Following the Colorado Supreme Court’s 4-3 ruling to exclude him from the 2024 ballot based on the insurrection clause in the 14th Amendment, ex-President Donald Trump swiftly reacted through a series of posts on his Truth Social platform. Trump vehemently responded to the ruling, along with critiques from various legal experts and commentators.
“This country is a powder keg, and this court is just throwing matches at it…for people that say they are trying to protect democracy, this is hands down the most anti-democratic opinion I’ve seen in my lifetime,” Georgetown University law school professor and constitutional expert Jonathan Turley said.
“Seeing what happened in Colorado tonight…makes me think—except we believe in democracy in Texas—maybe we should take Joe Biden off the ballot in Texas for allowing 8 million people to cross the border since he’s been president, disrupting our state far more than anything anyone else has done in recent history,” Texas Lt. Gov. Dan Patrick added.
“This is ELECTION RIGGING…This is an effort, make no mistake, to deprive American voters of their right to make the decision as to who should be president. It is anti-democratic. It’s the equivalent of rigging the ballot box,” Fox News legal analyst Gregg Jarrett said.
“They don’t want the voters to decide this…there is obviously this deep fear of Donald Trump potentially winning the White House back,” Ned Ryun, the founder and CEO of the conservative American Majority organization.
“Democrats in Colorado are so afraid of allowing American voters to vote and pick the next president they are willing to do extra-judicial things in order to thwart the people’s choice from being on the ballot,” Fox contributor Charlie Hurt added. “To them, preserving democracy requires destroying democracy.”
Turley then went on to tell Fox News Laura Ingraham, : “It is a strikingly anti-democratic holding, in my view. The court literally faced a series of interpretive barriers to get to where it ended up. It adopted the most sweeping, broadest possible interpretation to get over every one of those hurdles. So throughout this opinion, it had to adopt interpretations that could encompass a wide array of statements.”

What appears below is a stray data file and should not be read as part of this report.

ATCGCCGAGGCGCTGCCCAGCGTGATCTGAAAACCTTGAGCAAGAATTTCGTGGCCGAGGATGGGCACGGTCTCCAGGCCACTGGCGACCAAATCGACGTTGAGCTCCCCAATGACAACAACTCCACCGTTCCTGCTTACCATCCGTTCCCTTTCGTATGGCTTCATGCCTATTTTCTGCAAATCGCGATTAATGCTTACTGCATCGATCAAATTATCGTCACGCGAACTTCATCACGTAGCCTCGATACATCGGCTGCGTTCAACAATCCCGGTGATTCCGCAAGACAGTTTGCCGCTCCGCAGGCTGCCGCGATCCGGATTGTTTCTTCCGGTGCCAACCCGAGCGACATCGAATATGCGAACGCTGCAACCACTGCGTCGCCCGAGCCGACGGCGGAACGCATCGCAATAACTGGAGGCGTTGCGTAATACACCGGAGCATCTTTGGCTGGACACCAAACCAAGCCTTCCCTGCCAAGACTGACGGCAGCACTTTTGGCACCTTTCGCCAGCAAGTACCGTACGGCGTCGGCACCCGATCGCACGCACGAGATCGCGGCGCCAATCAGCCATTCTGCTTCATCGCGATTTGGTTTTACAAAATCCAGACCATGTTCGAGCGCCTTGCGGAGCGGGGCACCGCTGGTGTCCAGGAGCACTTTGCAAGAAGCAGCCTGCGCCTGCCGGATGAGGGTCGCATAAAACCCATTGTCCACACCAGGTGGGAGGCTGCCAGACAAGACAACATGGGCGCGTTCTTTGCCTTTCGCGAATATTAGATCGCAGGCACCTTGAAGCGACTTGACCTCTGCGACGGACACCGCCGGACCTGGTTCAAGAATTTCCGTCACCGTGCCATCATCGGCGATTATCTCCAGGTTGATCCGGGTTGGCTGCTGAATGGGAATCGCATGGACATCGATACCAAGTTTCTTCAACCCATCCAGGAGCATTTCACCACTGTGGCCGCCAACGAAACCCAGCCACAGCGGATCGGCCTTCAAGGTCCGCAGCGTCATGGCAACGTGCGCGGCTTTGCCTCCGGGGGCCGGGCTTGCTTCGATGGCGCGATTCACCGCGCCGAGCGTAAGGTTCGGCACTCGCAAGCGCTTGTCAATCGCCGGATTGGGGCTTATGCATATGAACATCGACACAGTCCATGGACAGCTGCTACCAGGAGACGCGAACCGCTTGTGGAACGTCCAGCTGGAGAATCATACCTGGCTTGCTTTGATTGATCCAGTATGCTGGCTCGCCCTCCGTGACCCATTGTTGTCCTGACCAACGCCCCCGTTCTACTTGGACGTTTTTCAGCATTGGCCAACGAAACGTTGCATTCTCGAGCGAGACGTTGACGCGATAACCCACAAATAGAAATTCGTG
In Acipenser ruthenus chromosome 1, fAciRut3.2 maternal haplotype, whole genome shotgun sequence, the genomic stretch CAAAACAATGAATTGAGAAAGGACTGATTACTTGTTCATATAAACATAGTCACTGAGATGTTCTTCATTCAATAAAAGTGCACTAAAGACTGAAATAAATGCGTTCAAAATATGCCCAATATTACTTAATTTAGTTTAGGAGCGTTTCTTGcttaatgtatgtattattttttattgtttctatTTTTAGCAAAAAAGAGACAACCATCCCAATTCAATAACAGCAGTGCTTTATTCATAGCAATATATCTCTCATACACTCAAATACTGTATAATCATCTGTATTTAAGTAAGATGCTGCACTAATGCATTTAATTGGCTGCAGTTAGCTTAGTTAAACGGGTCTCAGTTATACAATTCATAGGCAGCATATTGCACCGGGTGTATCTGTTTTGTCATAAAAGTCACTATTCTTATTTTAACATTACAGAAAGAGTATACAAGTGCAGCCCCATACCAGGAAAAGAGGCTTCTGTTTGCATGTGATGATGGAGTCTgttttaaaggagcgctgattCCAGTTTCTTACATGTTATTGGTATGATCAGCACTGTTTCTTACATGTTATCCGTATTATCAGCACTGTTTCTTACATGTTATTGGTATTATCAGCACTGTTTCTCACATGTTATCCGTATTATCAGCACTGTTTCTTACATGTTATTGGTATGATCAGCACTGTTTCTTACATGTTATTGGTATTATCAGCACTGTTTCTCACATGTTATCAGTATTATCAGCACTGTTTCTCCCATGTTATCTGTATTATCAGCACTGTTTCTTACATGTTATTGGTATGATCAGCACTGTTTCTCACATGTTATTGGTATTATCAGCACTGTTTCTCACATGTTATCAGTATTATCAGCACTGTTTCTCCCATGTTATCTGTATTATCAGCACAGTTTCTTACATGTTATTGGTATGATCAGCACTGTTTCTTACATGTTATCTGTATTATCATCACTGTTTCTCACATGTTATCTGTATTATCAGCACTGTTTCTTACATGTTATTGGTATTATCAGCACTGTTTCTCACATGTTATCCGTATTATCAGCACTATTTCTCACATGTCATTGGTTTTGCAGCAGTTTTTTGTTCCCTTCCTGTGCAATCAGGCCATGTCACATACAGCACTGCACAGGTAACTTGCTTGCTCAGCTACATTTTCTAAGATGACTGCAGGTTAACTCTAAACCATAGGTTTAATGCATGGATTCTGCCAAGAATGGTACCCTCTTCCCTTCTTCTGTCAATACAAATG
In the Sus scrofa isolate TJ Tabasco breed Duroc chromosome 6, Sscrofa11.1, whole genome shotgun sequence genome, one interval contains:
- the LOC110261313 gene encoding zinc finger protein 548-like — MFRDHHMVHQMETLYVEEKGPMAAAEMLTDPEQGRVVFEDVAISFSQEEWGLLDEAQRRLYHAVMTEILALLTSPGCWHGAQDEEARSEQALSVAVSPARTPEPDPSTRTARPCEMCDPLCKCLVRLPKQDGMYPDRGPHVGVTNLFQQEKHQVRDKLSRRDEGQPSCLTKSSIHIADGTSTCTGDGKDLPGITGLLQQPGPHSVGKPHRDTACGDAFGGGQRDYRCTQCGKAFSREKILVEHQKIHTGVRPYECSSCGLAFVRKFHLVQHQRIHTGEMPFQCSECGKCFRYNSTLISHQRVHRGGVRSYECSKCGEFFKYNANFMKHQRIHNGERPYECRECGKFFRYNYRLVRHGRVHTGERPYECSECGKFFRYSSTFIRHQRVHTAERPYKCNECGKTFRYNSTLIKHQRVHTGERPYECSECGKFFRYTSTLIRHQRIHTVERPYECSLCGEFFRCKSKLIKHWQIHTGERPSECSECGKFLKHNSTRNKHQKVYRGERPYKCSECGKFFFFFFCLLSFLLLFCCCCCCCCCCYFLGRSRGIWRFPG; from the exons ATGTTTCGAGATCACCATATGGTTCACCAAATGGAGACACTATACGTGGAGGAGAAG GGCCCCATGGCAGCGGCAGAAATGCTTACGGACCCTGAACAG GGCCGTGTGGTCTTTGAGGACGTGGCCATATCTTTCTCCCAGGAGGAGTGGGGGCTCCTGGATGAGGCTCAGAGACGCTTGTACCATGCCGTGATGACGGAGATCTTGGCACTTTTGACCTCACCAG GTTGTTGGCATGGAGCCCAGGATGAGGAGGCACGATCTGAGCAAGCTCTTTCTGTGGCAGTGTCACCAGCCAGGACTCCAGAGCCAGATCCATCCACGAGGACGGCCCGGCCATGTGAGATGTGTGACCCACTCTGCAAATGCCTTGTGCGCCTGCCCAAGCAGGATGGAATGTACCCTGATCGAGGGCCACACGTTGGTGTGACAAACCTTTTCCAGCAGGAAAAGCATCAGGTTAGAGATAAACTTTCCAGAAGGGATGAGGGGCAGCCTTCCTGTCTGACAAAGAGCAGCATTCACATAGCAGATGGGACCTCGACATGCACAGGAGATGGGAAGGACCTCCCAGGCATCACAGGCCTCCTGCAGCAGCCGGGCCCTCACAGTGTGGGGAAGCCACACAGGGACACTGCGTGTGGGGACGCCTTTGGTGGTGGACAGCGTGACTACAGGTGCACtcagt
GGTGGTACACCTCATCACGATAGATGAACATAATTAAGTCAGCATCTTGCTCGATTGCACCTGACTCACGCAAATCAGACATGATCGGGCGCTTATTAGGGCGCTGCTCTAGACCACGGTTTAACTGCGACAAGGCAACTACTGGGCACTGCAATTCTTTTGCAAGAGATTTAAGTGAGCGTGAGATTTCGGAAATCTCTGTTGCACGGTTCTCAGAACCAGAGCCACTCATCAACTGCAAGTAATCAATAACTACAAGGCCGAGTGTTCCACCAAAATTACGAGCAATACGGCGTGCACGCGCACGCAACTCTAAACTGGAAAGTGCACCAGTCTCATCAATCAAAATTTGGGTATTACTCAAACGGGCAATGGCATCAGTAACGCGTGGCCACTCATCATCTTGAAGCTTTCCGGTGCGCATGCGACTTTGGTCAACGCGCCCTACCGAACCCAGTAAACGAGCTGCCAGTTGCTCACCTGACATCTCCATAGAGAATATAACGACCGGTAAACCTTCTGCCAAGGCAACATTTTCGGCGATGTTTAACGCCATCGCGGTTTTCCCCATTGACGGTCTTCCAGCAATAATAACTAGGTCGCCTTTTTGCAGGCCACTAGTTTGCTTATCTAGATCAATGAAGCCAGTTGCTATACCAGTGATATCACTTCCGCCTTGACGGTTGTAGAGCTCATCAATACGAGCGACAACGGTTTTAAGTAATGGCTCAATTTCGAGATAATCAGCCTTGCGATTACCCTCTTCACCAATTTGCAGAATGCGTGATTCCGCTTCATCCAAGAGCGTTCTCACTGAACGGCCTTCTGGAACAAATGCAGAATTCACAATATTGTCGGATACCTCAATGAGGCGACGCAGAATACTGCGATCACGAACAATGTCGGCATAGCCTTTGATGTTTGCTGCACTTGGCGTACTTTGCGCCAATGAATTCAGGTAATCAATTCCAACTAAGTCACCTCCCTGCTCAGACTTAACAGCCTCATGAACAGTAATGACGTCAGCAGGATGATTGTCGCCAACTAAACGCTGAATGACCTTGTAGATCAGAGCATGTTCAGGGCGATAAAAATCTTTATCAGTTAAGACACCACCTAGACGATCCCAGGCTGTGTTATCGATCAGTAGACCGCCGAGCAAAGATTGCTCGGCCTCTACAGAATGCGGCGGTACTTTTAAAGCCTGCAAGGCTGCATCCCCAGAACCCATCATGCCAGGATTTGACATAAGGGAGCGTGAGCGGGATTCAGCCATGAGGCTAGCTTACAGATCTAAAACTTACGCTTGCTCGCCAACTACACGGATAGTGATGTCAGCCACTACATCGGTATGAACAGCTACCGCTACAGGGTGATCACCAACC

“They used what’s called true threat precedent to show that you can view what Trump said as encouraging an insurrection by looking at stuff that he said at other times. And that, of course, allowed them to reach this conclusion. In my view, the court is dead wrong,” he added, before adding that similar theories had already been rejected by other Democrat-appointed judges.
“I think the opinion is really chilling, and I think that the Supreme Court will make fast work of this theory; I hope it does,” Turley said.
Ingraham then replied: “And there have been other rulings in other state supreme courts, correct? Or federal courts that have come to the opposite conclusion here. So this is an outlier, which, again, because of what’s at stake, it’s going to have to be expedited to the court, the Supreme Court.”
“Yeah, when you read this opinion, the one thing that keeps on recurring in your mind is: ‘Where is the limiting principle here?’” Turley offered. “What would not satisfy this test? At each one of these barriers, the court could have adopted a fairly moderate or more narrow approach. But it didn’t. And so, on every one of these issues, it really took out all the fail-safes and went to the broadest possible meaning.
“Well, that means that states could engage in a tit-for-tat type of series of decisions. You know, you could have red states blocking Biden on some ballots and blue states blocking Trump,” he predicted. “And the way this is viewed by the public is really quite horrific. You know, they view President Biden on the ropes, and the ref just called the match.”